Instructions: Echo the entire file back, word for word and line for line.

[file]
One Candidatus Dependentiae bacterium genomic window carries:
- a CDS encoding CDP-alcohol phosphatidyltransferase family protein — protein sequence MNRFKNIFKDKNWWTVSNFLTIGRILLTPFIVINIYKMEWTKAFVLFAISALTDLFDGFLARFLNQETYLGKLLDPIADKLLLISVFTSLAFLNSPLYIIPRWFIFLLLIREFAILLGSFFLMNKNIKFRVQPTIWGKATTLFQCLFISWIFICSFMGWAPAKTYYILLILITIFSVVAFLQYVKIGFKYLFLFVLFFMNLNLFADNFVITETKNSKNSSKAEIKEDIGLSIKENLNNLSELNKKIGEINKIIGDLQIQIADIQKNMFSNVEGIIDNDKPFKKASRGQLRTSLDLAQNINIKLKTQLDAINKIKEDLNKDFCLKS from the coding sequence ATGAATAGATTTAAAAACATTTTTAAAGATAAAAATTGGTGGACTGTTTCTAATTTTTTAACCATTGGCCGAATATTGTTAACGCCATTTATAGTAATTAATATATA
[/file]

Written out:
One Candidatus Dependentiae bacterium genomic window carries:
- a CDS encoding CDP-alcohol phosphatidyltransferase family protein — protein sequence MNRFKNIFKDKNWWTVSNFLTIGRILLTPFIVINIYKMEWTKAFVLFAISALTDLFDGFLARFLNQETYLGKLLDPIADKLLLISVFTSLAFLNSPLYIIPRWFIFLLLIREFAILLGSFFLMNKNIKFRVQPTIWGKATTLFQCLFISWIFICSFMGWAPAKTYYILLILITIFSVVAFLQYVKIGFKYLFLFVLFFMNLNLFADNFVITETKNSKNSSKAEIKEDIGLSIKENLNNLSELNKKIGEINKIIGDLQIQIADIQKNMFSNVEGIIDNDKPFKKASRGQLRTSLDLAQNINIKLKTQLDAINKIKEDLNKDFCLKS from the coding sequence ATGAATAGATTTAAAAACATTTTTAAAGATAAAAATTGGTGGACTGTTTCTAATTTTTTAACCATTGGCCGAATATTGTTAACGCCATTTATAGTAATTAATATATA